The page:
Urban myth? Someone pls help.

  6. #5
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    Originally posted by hemants
    20 minutes? Hmmm.

    I seem to remember someone telling me that the first 20 minutes of cardio burns muscle glycogen and that fat metabolism doesn't kick in until after 20 or 30 minutes.

    Urban myth? Someone pls help.
    Myth myth myth. Glycogen in the blood stream is burned first.

  7. #6
    As I Am Paul Stagg's Avatar
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    That 20 minute figure is thrown around quite often.

    Essentially, it is sort of true.

    Your body is using FFA and glucose/glyucogen for energy all the time in varying ratios.

    After 20 minutes or so of aerobics, there is a shift towards using more FFA and less Glycogen (usually)

    For the most part, it doesn't matter. The main thing is to create a caloric defecit. The number of cals you burn is far more important.

  8. #7
    Senior Member hemants's Avatar
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    Still no definitive answer it seems.

    Here's some interesting background info I found on

    http://www.biochem.usyd.edu.au/~gare...es/ppframe.htm

    Summary (doesn't mean it's correct, I don't know):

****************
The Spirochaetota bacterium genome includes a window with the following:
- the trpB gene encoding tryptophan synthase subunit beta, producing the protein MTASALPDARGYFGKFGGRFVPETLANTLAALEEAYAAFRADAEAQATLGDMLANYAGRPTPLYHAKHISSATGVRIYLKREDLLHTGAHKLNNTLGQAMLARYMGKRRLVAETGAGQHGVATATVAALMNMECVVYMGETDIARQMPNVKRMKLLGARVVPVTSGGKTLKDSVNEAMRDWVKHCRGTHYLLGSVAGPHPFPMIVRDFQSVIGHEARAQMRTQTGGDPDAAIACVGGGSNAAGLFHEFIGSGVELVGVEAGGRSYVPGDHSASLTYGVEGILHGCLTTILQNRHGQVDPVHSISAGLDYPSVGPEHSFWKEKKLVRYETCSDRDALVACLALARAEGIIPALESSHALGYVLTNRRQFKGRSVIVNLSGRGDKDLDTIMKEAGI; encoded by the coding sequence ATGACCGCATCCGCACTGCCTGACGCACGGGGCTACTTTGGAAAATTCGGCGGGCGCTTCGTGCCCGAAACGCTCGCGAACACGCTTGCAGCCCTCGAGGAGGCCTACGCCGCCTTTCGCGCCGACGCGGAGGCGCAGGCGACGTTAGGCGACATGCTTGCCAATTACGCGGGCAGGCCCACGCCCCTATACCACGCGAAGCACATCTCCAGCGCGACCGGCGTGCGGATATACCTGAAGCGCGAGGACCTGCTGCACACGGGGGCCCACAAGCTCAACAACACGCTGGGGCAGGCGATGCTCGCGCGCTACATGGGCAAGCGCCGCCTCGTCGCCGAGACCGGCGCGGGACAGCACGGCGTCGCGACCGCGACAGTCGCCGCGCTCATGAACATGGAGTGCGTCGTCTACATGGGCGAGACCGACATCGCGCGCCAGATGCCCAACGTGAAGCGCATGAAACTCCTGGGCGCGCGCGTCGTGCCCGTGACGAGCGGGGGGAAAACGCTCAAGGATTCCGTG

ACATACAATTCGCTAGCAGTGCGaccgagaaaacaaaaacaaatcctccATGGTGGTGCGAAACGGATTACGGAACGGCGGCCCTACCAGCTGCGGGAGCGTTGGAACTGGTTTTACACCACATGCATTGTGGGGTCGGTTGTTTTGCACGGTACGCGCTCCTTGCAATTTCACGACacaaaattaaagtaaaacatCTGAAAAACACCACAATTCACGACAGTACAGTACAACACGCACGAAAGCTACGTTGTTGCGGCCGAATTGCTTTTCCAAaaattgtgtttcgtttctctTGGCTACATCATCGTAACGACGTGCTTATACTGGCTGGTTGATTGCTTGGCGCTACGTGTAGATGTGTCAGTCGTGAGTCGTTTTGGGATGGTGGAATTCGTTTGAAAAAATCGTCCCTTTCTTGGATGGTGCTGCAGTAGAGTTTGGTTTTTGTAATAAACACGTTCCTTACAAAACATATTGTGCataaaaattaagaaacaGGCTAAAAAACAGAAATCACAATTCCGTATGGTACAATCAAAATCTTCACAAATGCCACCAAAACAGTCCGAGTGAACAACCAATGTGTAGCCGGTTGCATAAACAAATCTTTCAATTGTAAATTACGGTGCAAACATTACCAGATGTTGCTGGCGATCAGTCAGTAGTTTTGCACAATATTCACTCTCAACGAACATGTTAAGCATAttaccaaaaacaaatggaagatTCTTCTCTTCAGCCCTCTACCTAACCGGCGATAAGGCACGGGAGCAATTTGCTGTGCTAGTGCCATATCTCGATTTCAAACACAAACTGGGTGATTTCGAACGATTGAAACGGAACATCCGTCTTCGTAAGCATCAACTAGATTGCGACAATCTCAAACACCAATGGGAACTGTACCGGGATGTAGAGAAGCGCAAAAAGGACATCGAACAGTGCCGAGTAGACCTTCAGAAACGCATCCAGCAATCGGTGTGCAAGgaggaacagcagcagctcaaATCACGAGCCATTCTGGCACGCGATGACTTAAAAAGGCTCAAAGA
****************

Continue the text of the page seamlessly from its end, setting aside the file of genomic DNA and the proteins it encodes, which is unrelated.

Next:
Gentle exercise (walking)

    1. Uses muscle glucose in slow, red muscle tissue which have loads of mitochondria (energy factories)
    2. This decreases blood glucose
    3. Blood glucose must be constant (your brain would die without it) thus insulin decreases and glucagon increases
    4. this results in glucose stores in the liver being utilized and stimualates fatty acid oxidation in the white adipose tissue (ie. fat burning) in an attempt to preserve blood glucose.

    Strenuous exercise (running)

    1-3 as above

    4. If exercise becomes more strenuous, in step 4. the enzymes which catalyze fatty acid oxidation reach their maximum capacity which results in further depletion of liver stores because fatty acid burning isn't providing enough fuel.

    5. The body overcompensates when glycogen is depleted by storing more for the next time around.

    Implications?

    1. Cardio after a sugary drink will take longer for fatty acid oxidation to begin because you are starting in a state where insulin is high and glucagon is low and you want the reverse. This is probably where the 20 minute number comes from. In terms of cardio on an empty stomach, it probably still takes some time for insulin to drop and glucagon to rise sufficiently to trigger fatty acid oxidation. Maybe 5 minutes? 15? Who knows.

    2. Walking vs running? Not sure. For marathon runners, having high glycogen stores is a good thing because it allows them to sprint towards the finish. For fat burning, as long as you are in a state of maximum fatty acid oxidation, any increase in intensity does not burn fat at a faster rate. What is this intensity? Walking, speed walking, joggin? Probably depends on the individual.

    Any thoughts?
    Last edited by hemants; 02-26-2001 at 11:48 AM.